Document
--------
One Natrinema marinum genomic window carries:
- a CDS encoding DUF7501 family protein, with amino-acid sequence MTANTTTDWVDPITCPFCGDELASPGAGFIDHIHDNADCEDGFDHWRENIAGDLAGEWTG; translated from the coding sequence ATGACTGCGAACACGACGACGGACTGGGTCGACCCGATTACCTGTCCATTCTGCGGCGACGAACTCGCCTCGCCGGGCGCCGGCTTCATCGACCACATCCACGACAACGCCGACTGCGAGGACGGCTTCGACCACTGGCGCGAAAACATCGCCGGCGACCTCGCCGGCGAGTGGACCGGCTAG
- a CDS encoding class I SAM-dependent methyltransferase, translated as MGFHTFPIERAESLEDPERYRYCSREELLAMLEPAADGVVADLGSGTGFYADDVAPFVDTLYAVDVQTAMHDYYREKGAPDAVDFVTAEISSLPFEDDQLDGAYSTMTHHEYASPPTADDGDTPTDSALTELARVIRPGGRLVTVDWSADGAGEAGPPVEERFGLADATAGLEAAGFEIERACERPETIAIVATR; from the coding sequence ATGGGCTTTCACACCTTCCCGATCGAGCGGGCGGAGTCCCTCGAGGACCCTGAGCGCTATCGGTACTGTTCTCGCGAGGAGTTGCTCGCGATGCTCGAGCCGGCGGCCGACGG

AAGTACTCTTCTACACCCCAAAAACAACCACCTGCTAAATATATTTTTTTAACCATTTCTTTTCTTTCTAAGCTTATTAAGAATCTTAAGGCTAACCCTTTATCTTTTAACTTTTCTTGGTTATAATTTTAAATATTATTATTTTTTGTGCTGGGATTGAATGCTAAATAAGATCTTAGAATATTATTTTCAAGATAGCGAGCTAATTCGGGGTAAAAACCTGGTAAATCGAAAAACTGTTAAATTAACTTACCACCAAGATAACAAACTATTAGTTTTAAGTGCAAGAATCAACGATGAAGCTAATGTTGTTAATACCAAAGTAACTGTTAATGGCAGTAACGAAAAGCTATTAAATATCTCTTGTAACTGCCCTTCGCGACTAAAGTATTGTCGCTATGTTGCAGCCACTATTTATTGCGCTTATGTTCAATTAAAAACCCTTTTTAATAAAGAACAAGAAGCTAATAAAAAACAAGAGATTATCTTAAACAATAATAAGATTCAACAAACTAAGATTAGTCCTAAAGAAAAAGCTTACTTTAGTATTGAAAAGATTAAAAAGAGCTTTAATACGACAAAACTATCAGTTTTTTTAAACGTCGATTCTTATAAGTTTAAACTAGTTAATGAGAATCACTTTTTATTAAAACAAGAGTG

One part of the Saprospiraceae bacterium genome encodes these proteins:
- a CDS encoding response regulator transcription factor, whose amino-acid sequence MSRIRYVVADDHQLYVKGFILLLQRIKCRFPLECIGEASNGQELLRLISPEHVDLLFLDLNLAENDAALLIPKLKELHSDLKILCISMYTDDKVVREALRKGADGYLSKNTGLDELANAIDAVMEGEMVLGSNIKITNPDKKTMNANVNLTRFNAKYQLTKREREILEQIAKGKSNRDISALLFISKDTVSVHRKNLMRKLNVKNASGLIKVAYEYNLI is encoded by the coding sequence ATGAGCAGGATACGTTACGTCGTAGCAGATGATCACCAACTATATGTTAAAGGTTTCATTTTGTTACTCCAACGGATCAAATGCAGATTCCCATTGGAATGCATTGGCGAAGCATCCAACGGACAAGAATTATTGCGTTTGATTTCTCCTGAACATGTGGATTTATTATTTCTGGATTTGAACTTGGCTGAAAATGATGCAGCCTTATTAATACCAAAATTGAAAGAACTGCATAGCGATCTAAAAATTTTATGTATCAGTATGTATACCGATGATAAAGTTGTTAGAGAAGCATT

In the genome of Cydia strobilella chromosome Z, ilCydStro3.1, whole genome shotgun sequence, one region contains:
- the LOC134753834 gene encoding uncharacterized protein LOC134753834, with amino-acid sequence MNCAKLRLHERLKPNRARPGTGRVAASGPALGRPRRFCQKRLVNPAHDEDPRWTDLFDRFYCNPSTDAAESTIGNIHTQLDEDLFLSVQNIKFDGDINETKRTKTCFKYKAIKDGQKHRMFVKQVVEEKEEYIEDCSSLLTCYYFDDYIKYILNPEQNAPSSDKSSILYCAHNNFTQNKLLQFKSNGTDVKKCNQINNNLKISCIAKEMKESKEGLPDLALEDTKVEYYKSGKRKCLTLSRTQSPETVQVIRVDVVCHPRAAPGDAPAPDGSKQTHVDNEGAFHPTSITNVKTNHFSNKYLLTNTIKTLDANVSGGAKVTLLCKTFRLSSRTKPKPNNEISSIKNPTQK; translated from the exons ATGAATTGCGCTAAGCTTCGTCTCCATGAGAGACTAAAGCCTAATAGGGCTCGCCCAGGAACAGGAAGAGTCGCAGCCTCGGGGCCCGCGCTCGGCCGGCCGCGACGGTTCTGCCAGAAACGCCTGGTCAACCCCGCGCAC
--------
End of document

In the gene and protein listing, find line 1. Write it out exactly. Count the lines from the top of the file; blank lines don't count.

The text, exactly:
One Natrinema marinum genomic window carries: